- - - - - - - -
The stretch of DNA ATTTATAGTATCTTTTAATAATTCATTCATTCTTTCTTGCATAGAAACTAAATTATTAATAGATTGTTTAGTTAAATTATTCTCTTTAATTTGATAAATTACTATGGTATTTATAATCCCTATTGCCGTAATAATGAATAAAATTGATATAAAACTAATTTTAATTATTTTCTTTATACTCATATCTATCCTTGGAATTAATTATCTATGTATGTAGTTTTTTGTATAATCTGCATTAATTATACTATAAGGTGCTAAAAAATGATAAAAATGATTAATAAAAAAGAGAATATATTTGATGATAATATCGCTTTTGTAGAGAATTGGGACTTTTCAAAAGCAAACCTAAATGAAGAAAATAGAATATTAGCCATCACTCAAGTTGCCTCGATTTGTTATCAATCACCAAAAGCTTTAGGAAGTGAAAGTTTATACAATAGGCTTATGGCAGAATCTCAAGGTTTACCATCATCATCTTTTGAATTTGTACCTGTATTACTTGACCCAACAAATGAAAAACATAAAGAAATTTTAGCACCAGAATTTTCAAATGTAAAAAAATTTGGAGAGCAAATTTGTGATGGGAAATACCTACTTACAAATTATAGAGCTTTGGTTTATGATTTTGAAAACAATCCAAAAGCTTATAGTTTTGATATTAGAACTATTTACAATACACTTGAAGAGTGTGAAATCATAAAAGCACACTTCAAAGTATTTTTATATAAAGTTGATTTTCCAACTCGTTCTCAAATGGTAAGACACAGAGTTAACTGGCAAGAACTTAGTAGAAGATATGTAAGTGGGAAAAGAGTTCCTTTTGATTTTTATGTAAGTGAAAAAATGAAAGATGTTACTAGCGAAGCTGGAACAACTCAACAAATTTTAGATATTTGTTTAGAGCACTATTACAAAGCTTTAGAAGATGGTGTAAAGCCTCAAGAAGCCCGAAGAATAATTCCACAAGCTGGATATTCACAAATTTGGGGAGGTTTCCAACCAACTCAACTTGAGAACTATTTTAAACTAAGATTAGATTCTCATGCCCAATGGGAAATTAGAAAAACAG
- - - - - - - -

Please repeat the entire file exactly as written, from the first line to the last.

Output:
The stretch of DNA ATTTATAGTATCTTTTAATAATTCATTCATTCTTTCTTGCATAGAAACTAAATTATTAATAGATTGTTTAGTTAAATTATTCTCTTTAATTTGATAAATTACTATGGTATTTATAATCCCTATTGCCGTAATAATGAATAAAATTGATATAAAACTAATTTTAATTATTTTCTTTATACTCATATCTATCCTTGGAATTAATTATCTATGTATGTAGTTTTTTGTATAATCTGCATTAATTATACTATAAGGTGCTAAAAAATGATAAAAATGATTAATAAAAAAGAGAATATATTTGATGATAATATCGCTTTTGTAGAGAATTGGGACTTTTCAAAAGCAAACCTAAATGAAGAAAATAGAATATTAGCCATCACTCAAGTTGCCTCGATTTGTTATCAATCACCAAAAGCTTTAGGAAGTGAAAGTTTATACAATAGGCTTATGGCAGAATCTCAAGGTTTACCATCATCATCTTTTGAATTTGTACCTGTATTACTTGACCCAACAAATGAAAAACATAAAGAAATTTTAGCACCAGAATTTTCAAATGTAAAAAAATTTGGAGAGCAAATTTGTGATGGGAAATACCTACTTACAAATTATAGAGCTTTGGTTTATGATTTTGAAAACAATCCAAAAGCTTATAGTTTTGATATTAGAACTATTTACAATACACTTGAAGAGTGTGAAATCATAAAAGCACACTTCAAAGTATTTTTATATAAAGTTGATTTTCCAACTCGTTCTCAAATGGTAAGACACAGAGTTAACTGGCAAGAACTTAGTAGAAGATATGTAAGTGGGAAAAGAGTTCCTTTTGATTTTTATGTAAGTGAAAAAATGAAAGATGTTACTAGCGAAGCTGGAACAACTCAACAAATTTTAGATATTTGTTTAGAGCACTATTACAAAGCTTTAGAAGATGGTGTAAAGCCTCAAGAAGCCCGAAGAATAATTCCACAAGCTGGATATTCACAAATTTGGGGAGGTTTCCAACCAACTCAACTTGAGAACTATTTTAAACTAAGATTAGATTCTCATGCCCAATGGGAAATTAGAAAAACAG